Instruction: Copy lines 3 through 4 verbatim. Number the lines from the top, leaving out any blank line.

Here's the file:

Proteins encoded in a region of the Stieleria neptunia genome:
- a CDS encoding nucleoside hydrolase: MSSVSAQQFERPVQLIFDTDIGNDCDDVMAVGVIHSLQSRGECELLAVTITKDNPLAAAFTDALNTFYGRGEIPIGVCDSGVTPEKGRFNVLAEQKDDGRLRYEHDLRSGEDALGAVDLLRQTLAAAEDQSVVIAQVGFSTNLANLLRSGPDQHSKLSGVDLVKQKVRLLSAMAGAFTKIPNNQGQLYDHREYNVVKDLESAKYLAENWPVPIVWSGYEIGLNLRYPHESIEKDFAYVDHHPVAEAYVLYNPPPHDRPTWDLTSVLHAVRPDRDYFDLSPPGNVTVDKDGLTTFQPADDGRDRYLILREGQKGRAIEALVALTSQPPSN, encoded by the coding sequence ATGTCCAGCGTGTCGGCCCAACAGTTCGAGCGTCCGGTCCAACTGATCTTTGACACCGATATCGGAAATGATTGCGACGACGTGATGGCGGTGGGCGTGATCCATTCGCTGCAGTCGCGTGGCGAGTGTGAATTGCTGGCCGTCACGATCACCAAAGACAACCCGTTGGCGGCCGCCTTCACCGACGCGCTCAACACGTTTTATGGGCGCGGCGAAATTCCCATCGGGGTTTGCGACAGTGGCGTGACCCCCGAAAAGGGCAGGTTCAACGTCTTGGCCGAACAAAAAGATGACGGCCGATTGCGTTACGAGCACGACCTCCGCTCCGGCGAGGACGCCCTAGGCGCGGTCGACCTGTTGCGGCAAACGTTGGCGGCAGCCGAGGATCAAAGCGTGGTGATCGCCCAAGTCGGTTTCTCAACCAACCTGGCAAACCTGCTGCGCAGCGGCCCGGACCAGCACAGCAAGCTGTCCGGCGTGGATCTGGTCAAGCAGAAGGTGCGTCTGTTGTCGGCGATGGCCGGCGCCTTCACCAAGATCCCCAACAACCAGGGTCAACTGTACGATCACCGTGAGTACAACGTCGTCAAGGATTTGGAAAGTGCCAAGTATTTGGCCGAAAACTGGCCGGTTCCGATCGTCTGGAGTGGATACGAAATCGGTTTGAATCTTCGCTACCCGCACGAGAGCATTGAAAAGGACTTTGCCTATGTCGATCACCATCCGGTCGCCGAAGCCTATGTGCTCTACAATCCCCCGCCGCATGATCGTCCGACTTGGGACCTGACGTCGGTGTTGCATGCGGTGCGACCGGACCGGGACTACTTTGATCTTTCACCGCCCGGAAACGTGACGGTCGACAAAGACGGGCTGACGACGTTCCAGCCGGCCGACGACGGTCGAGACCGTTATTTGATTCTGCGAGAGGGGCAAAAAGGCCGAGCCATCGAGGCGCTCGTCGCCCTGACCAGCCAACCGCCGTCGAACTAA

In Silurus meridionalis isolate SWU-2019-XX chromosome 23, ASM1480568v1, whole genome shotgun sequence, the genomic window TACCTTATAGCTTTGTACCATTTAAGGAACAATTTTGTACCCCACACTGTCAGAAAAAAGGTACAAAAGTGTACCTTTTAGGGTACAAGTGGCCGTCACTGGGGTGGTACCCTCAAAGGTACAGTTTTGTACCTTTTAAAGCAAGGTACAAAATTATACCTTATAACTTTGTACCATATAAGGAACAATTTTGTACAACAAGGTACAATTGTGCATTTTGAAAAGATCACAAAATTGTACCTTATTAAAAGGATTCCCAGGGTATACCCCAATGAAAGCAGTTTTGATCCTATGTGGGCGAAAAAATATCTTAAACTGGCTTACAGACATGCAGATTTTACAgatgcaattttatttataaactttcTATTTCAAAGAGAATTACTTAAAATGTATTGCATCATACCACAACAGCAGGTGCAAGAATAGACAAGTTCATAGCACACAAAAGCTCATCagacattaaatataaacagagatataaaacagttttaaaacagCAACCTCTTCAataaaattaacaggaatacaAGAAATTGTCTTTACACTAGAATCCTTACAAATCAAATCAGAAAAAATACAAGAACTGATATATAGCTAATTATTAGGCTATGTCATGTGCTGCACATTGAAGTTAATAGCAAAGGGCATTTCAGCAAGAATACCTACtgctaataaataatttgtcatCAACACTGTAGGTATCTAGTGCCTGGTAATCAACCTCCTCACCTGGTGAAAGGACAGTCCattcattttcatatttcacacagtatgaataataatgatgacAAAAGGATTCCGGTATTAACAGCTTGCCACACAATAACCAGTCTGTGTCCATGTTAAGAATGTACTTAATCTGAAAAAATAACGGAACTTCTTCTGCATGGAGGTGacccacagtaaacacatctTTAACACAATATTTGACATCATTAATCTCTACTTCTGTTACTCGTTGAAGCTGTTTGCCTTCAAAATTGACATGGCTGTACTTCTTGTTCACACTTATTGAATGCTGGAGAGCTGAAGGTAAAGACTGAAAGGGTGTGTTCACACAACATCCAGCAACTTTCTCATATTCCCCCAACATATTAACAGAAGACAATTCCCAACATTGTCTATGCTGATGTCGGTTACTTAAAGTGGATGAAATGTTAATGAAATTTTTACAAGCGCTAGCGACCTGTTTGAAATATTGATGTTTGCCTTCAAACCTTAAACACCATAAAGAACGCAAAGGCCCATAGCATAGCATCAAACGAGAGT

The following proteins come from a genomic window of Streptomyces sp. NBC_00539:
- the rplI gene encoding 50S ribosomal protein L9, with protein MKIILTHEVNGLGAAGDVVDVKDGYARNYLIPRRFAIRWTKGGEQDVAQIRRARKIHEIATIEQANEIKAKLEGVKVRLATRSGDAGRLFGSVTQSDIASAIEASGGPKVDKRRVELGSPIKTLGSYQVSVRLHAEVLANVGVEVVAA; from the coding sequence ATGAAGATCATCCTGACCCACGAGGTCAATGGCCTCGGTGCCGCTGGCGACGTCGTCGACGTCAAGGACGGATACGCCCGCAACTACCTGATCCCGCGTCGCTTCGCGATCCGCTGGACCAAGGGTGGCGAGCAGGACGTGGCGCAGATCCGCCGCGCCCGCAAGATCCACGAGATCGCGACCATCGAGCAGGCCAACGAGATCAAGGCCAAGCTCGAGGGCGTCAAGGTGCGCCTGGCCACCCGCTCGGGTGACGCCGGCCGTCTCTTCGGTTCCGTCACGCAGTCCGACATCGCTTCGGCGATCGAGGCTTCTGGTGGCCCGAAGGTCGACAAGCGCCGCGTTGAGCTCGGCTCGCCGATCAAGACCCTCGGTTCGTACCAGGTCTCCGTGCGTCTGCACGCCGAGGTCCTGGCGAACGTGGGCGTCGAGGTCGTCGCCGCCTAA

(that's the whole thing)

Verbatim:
In Silurus meridionalis isolate SWU-2019-XX chromosome 23, ASM1480568v1, whole genome shotgun sequence, the genomic window TACCTTATAGCTTTGTACCATTTAAGGAACAATTTTGTACCCCACACTGTCAGAAAAAAGGTACAAAAGTGTACCTTTTAGGGTACAAGTGGCCGTCACTGGGGTGGTACCCTCAAAGGTACAGTTTTGTACCTTTTAAAGCAAGGTACAAAATTATACCTTATAACTTTGTACCATATAAGGAACAATTTTGTACAACAAGGTACAATTGTGCATTTTGAAAAGATCACAAAATTGTACCTTATTAAAAGGATTCCCAGGGTATACCCCAATGAAAGCAGTTTTGATCCTATGTGGGCGAAAAAATATCTTAAACTGGCTTACAGACATGCAGATTTTACAgatgcaattttatttataaactttcTATTTCAAAGAGAATTACTTAAAATGTATTGCATCATACCACAACAGCAGGTGCAAGAATAGACAAGTTCATAGCACACAAAAGCTCATCagacattaaatataaacagagatataaaacagttttaaaacagCAACCTCTTCAataaaattaacaggaatacaAGAAATTGTCTTTACACTAGAATCCTTACAAATCAAATCAGAAAAAATACAAGAACTGATATATAGCTAATTATTAGGCTATGTCATGTGCTGCACATTGAAGTTAATAGCAAAGGGCATTTCAGCAAGAATACCTACtgctaataaataatttgtcatCAACACTGTAGGTATCTAGTGCCTGGTAATCAACCTCCTCACCTGGTGAAAGGACAGTCCattcattttcatatttcacacagtatgaataataatgatgacAAAAGGATTCCGGTATTAACAGCTTGCCACACAATAACCAGTCTGTGTCCATGTTAAGAATGTACTTAATCTGAAAAAATAACGGAACTTCTTCTGCATGGAGGTGacccacagtaaacacatctTTAACACAATATTTGACATCATTAATCTCTACTTCTGTTACTCGTTGAAGCTGTTTGCCTTCAAAATTGACATGGCTGTACTTCTTGTTCACACTTATTGAATGCTGGAGAGCTGAAGGTAAAGACTGAAAGGGTGTGTTCACACAACATCCAGCAACTTTCTCATATTCCCCCAACATATTAACAGAAGACAATTCCCAACATTGTCTATGCTGATGTCGGTTACTTAAAGTGGATGAAATGTTAATGAAATTTTTACAAGCGCTAGCGACCTGTTTGAAATATTGATGTTTGCCTTCAAACCTTAAACACCATAAAGAACGCAAAGGCCCATAGCATAGCATCAAACGAGAGT

The following proteins come from a genomic window of Streptomyces sp. NBC_00539: